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Reverse a Binary Stream Using Busybox

Today I had the need to reverse a binary stream using only bash and commonly-available command-line utilities. Not tac, sed, or rev, which are all line-oriented utilities that work best on ASCII data. I needed something that I could trust with binary data. This is what I came up with. Feel free to point out my weakness.

The first round was this:

reverse() {
    local i=0
    cat | xxd -c 1 | awk '{print $2}' | tac | \
        while read F; do
            printf "%06x: %s\n" $i $F; i=$((i+1))
        done | xxd -c 1 -r
}

I wasn't a huge fan of the while loop to prefix the lines with addresses for 'xxd -r'. The streams that I am using this for are only several kB max, so efficiency was not my first goal, but why not try to make it faster if you have the option? Some reading reveals that 'tac' is not available on every Unix platform. And 'xxd' is only available if you have vim installed. I swapped in 'hexdump' for 'xxd', but hexdump does not have a reverse, so I had to find a way to do that. This is where awk comes into play, doing and integer to character conversion for each line. This happens to run in about 6 times faster than the original version and uses stuff that even busybox has.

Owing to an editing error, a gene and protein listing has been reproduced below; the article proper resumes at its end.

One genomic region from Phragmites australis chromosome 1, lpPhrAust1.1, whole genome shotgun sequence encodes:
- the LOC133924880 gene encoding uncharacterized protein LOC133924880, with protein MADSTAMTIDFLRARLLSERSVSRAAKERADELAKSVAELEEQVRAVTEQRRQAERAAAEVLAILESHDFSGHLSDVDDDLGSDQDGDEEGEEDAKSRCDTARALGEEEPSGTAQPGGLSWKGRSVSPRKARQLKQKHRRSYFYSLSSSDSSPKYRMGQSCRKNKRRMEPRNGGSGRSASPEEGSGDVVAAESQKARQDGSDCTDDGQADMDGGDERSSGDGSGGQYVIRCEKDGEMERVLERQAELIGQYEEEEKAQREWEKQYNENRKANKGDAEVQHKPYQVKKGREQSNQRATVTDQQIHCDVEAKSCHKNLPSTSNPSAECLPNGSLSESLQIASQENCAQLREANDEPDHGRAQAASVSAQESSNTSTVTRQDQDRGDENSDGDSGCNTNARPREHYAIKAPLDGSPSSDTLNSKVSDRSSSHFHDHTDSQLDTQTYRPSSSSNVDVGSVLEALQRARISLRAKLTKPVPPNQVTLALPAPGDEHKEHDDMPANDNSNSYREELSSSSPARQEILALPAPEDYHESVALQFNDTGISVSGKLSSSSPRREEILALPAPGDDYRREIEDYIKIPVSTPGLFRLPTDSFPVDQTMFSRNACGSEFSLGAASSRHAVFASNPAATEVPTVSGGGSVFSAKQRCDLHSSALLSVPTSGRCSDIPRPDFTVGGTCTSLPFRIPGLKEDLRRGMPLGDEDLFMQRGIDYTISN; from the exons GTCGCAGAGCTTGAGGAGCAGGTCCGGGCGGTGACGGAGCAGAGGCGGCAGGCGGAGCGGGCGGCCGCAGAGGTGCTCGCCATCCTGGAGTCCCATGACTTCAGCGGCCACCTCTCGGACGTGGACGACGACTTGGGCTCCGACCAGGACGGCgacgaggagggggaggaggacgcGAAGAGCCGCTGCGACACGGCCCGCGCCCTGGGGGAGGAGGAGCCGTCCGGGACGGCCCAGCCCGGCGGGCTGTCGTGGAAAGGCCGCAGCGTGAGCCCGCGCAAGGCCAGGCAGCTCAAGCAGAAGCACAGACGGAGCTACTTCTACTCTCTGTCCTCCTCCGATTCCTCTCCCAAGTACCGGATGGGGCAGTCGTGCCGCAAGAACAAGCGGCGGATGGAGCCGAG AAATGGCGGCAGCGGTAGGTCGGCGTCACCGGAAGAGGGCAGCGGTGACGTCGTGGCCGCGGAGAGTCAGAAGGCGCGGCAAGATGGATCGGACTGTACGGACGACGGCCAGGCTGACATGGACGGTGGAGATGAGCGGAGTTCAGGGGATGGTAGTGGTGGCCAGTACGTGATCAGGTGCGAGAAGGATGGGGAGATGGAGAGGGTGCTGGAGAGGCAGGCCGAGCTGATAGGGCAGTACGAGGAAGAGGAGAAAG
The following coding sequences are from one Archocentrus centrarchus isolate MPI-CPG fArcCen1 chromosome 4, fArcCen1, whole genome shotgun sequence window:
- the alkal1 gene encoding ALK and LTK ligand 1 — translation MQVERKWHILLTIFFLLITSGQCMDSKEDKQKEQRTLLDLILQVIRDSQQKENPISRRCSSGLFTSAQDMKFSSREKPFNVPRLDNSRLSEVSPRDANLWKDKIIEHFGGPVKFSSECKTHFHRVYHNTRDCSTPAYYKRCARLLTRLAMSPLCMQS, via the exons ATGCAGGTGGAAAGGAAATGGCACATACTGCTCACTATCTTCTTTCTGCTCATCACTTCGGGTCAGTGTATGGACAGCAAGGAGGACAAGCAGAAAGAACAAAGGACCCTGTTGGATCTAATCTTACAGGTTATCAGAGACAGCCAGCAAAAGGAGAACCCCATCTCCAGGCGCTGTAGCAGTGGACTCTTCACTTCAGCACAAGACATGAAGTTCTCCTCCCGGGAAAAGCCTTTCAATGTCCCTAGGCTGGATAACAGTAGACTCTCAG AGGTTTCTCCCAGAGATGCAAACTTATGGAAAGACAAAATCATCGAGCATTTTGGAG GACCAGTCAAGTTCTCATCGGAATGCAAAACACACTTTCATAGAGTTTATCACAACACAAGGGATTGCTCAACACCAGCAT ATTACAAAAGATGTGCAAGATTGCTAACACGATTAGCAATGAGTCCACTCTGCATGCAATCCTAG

My final version was this:

reverse() {                                                                                                            
    cat | hexdump -v -e '/1 "%d\n"' | \
        sed -e '1!G;h;$!d' | \
        awk '{printf "%c", $0}'
}

You might use it like this:

$ reverse < file > file.reversed
# or
$ command -in -a | pipeline | reverse | process | reverse > some_output

Problem with null bytes

At least on my busybox, the
Quote:
awk '{printf "%c", $0}'
doesn't output anything when the argument is 0. So, it reverses the input, but also strips null bytes. Sigh.

Curse those null bytes

Yup, that be a bug in busybox.... The string get built properly in awk_printf() but then the OC_PRINTF callback uses fputs() with the C-string that awk_printf() returns. No length information is returned and puts stops at the first NUL byte. If you are only concerned with the printf case (not sprintf), then the fix is pretty trivial. You only need to pass in a size_t * into awk_printf() so it can return the length as well as the printed string and then call fwrite() instead of fputs(). I say trivial, but I realize not everyone likes to edit and recompile their programs. :)